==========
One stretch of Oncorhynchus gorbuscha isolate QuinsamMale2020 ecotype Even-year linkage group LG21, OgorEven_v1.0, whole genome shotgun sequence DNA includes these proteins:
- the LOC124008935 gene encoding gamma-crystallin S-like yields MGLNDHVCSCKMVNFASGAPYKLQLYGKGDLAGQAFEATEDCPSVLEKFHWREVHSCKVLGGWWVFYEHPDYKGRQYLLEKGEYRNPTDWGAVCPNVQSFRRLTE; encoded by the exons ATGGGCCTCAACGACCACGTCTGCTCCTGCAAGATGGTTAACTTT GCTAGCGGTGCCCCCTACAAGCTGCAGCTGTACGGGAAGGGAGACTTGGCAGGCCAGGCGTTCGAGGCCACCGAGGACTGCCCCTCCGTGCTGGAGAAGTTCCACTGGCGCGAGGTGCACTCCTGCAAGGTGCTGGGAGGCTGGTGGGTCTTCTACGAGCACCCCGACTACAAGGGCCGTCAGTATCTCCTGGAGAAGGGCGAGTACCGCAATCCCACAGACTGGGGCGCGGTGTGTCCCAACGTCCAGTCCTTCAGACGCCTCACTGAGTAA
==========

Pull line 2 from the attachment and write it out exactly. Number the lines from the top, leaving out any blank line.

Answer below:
- the LOC124008935 gene encoding gamma-crystallin S-like yields MGLNDHVCSCKMVNFASGAPYKLQLYGKGDLAGQAFEATEDCPSVLEKFHWREVHSCKVLGGWWVFYEHPDYKGRQYLLEKGEYRNPTDWGAVCPNVQSFRRLTE; encoded by the exons ATGGGCCTCAACGACCACGTCTGCTCCTGCAAGATGGTTAACTTT GCTAGCGGTGCCCCCTACAAGCTGCAGCTGTACGGGAAGGGAGACTTGGCAGGCCAGGCGTTCGAGGCCACCGAGGACTGCCCCTCCGTGCTGGAGAAGTTCCACTGGCGCGAGGTGCACTCCTGCAAGGTGCTGGGAGGCTGGTGGGTCTTCTACGAGCACCCCGACTACAAGGGCCGTCAGTATCTCCTGGAGAAGGGCGAGTACCGCAATCCCACAGACTGGGGCGCGGTGTGTCCCAACGTCCAGTCCTTCAGACGCCTCACTGAGTAA